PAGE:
Very shortly thereafter, the drivers changed shifts at a stop. The first thing the new driver did was wipe the front windows down. There was an amazing difference in visibility. The new driver said that it’s not a requirement for drivers to clean the windows, but it’s something he took upon himself to do as soon as he began driving Route 101, which is the coastal bus, because the sea spray builds up so fast. Sometimes, he said, he’ll even do it mid-route when it’s necessary.

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She also reports that Danae Marie Miller, — the driver convicted of killing Orange County triathlete Amine Britel while allegedly drunk and texting — appears to be out of prison well before her four year sentence is up, with no public explanation.

Danae Marie Miller’s out of prison. There’s no record of her within the California Dep’t of Corrections & Rehabilitation, at any rate. She could have been “realigned” to a county or city jail (not in any of the half-dozen I’ve checked, though.) She could be under monitored house arrest. She could be on unsupervised probation. She could be out there drunk & texting on the roads at this minute. Amine Britel? Still dead.

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LA’s hit-and-run epidemic hit a horrifying climax this past weekend, as four innocent victims lost their lives to murderous drivers who couldn’t be bothered to stop long enough to save a life in four separate incidents.

Including a 19-year old woman and a three-year old child.

It’s clear that we need to change the law to halt this bloody crime spree. Including making the penalty for hit-and-run equivalent to drunk driving, to remove the incentive to flee the scene if a driver has been drinking.

If the victim dies, the driver should face a murder charge on the assumption that the victim’s life might have been saved if the driver had stopped long enough to render aid or call 911 before fleeing like a coward — let alone lived up to their responsibility as a decent human being.

Yet as the Danae Miller case suggest, the current prison overcrowding crisis means that anyone convicted under such a law is unlikely to serve more than a fraction of their prison term. We need to take steps to insure anyone who flees the scene of a collision loses their privilege to drive for decades.

If not for life.

And the car they used to commit the crime is seized and sold, with the proceeds given to the victim; after all, you don’t give a bank robber back the gun he used.

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Last chance to help the West Hollywood Bicycle Coalition set the city’s priorities for biking and walking.

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The MyFigueroa project is set for final approval, including LA’s first, albeit reduced in scope, cycle tracks, which even AARP approves of. Though someone might want to mention to LADOT that there are space-saving alternatives to creating semi-permeable car-blocking barriers.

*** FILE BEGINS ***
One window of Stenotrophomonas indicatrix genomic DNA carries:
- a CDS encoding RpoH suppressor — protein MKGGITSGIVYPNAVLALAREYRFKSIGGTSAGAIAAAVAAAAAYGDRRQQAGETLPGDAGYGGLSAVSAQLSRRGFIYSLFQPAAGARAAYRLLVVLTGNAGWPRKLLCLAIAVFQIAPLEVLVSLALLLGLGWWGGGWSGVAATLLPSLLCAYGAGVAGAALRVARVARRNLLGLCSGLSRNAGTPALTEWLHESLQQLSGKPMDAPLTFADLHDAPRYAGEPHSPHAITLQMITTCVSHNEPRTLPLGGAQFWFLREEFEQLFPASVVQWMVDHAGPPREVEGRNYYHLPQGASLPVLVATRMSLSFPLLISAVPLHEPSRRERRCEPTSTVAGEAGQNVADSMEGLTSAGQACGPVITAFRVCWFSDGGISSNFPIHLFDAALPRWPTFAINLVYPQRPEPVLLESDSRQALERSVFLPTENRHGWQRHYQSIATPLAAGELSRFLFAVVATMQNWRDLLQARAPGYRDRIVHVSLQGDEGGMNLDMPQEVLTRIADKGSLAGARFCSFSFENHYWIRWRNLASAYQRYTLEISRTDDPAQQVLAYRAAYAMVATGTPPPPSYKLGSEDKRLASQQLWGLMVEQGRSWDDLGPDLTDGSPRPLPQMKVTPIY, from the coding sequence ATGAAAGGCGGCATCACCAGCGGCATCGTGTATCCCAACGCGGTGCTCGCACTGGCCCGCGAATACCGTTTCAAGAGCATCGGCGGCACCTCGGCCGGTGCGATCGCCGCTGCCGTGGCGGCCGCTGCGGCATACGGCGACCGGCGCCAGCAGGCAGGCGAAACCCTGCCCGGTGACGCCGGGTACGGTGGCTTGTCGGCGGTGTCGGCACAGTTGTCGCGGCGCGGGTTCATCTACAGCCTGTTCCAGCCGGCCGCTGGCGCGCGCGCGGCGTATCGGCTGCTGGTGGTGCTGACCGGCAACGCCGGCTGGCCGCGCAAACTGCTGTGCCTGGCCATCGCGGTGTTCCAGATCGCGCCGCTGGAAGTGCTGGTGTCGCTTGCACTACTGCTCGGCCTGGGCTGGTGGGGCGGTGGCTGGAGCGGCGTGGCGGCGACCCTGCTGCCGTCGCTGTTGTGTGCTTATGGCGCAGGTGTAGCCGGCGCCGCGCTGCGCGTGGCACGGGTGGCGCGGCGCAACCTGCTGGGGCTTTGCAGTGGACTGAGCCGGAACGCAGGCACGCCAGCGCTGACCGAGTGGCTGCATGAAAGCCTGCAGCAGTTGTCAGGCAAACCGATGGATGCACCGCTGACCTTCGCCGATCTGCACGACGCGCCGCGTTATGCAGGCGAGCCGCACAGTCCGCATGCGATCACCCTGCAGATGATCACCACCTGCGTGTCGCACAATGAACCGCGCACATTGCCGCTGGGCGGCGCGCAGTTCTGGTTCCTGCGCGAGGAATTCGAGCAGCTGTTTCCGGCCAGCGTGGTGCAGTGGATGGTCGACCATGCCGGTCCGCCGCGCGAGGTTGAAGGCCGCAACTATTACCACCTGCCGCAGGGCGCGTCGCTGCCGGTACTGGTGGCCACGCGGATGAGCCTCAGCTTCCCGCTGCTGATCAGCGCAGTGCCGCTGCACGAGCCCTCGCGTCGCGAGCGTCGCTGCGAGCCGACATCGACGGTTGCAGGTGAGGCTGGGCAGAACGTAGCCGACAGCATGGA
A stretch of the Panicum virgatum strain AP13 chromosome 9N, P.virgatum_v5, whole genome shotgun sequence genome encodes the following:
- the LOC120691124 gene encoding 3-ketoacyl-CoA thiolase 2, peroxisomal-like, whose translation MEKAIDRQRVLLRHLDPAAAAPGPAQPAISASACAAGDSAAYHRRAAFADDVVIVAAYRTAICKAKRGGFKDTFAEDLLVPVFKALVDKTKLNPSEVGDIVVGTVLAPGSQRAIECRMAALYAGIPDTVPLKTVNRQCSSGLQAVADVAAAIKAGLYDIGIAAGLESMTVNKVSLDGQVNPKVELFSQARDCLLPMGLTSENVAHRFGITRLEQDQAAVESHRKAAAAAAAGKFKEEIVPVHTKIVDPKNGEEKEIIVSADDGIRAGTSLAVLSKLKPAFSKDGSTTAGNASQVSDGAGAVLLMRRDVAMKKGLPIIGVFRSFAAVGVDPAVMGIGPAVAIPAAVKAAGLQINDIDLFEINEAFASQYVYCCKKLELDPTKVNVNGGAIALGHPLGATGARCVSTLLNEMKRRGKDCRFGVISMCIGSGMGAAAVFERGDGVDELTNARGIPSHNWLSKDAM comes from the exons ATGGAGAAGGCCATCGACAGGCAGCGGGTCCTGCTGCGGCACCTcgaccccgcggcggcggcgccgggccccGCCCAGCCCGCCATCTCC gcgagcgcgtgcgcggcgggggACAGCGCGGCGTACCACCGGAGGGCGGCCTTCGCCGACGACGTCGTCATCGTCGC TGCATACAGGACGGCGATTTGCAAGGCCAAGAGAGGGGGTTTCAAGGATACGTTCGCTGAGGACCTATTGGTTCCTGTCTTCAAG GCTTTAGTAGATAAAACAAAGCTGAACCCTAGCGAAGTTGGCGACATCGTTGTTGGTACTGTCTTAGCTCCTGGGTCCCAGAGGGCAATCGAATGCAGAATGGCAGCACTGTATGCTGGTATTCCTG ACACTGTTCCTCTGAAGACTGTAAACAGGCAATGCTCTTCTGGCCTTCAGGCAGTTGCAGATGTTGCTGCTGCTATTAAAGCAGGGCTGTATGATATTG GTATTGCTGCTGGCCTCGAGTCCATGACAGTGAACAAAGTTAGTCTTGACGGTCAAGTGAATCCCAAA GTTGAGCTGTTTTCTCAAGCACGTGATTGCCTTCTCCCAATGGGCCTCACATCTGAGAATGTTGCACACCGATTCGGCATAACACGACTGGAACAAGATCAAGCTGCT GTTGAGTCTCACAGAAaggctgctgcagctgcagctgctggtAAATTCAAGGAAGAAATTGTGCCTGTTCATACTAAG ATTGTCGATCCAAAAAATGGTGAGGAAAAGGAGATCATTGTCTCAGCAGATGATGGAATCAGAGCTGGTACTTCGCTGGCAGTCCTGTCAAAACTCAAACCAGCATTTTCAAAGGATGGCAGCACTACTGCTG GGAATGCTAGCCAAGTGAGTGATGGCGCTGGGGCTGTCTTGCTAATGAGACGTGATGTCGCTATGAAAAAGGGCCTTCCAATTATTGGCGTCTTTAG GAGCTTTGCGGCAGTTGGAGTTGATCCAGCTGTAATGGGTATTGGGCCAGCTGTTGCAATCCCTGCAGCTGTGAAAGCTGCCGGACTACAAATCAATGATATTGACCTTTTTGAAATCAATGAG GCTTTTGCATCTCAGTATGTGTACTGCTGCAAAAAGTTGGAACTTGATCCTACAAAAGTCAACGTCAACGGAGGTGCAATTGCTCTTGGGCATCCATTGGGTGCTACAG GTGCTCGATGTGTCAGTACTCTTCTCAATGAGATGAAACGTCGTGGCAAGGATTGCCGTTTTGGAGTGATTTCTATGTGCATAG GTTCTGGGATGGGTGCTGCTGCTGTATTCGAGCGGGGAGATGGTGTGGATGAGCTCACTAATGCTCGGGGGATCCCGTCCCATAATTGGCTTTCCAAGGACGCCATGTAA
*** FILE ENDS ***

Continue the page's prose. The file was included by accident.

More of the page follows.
And Streetsblog reports you still have to worry whether the long-planned Expo bikeway will survive latest assault from the wealthy homeowners in Cheviot Hills. These are the same people who argued in the past that a bike path would put their homes at risk from bike riding burglars who might try to peddle away with their 60” flat screens.

Just as an aside, I will be guest curating Streetsblog once again tomorrow.

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Don’t forget tonight’s public meeting to review recommendations to improve safety on PCH in Malibu. If you can’t make it, another meeting will be held on Thursday. This is your chance to stop another serial killer — this time, one of Southern California’s most deadly highways.

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LA traffic would be a lot better if the city’s commuters would follow UCLA’s example. Only 51% of campus employees drive alone, compared to 70% of Los Angeles commuters — and nearly 75% of the university’s students use some form of alternative transportation.

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Finally, anyone into adventure cycling will want to follow the exploits of Reza Pakravan and Steven Pawley, who are just eight days into a planned 100 day, 11,184 mile ride from Nordkapp, Norway to Cape Town, South Africa.

You can keep up with Pakravan and Pawley on Twitter as they make their way across three continents.

Wrist slap rescinded, as drunken hit-and-run driver John Hines resentenced to 4 years in state prison

So much for that slap on the wrist.

Former fire captain John David Hines, scion of a leading Long Beach fire fighting family, had the book thrown at him by an angry judge, turning a one-year sentence in a relatively plush pay-to-stay cell into over four years of hard time in the state penitentiary.